Job Outlook
Employment of engineers is expected to grow about as fast as the average for all occupations over the next decade, but growth will vary by specialty. Biomedical engineers should experience the fastest growth, while civil engineers should see the largest employment increase. Overall job opportunities in engineering are expected to be good.

Job Growth
Overall engineering employment is expected to grow by 11 percent over the 200818 decade, about as fast as the average for all occupations. Engineers traditionally have been concentrated in slower growing or declining manufacturing industries, in which they will continue to be needed to design, build, test, and improve manufactured products. However, increasing employment of engineers in engineering, research and development, and consulting services industries should generate most of the employment growth. The job outlook varies by engineering specialty, as discussed later.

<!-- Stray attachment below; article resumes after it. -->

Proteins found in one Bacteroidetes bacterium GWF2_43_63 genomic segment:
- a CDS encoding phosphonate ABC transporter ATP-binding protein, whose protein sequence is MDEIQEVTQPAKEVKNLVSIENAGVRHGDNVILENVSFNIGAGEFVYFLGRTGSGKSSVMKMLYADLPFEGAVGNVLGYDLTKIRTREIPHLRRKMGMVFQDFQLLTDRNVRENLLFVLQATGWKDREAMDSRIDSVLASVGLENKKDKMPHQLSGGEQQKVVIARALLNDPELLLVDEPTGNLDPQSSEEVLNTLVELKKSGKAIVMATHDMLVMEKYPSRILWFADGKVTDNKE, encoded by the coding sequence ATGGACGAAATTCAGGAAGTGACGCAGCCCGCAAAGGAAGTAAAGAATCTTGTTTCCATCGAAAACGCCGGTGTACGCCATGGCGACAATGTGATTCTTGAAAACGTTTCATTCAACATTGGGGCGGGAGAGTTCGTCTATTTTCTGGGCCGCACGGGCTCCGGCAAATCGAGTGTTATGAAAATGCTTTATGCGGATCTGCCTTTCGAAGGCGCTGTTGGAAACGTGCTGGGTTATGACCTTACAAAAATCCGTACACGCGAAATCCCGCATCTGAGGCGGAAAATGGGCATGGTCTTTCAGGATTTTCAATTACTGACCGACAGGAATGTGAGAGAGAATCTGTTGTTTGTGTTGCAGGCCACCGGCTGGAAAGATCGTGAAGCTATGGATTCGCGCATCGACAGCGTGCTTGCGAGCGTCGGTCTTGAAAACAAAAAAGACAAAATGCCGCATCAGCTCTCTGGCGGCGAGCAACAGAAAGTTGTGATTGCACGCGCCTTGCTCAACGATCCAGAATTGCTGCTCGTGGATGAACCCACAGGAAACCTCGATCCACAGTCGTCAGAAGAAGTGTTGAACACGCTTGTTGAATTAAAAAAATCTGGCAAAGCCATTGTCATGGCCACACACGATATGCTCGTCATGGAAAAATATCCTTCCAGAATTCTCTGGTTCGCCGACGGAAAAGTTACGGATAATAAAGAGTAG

Competitive pressures and advancing technology will force companies to improve and update product designs and to optimize their manufacturing processes. Employers will rely on engineers to increase productivity and expand output of goods and services. New technologies continue to improve the design process, enabling engineers to produce and analyze various product designs much more rapidly than in the past. Unlike the situation in some other occupations, however, technological advances are not expected to substantially limit employment opportunities in engineering, because engineers are needed to provide the ideas that lead to improved products and more productive processes.

The continued globalization of engineering work will likely dampen domestic employment growth to some degree. There are many well-trained, often English-speaking, engineers available around the world who are willing to work at much lower salaries than U.S. engineers. The rise of the Internet has made it relatively easy for part of the engineering work previously done by engineers in this country to be done by engineers in other countries, a factor that will tend to hold down employment growth. Even so, there will always be a need for onsite engineers to interact with other employees and clients.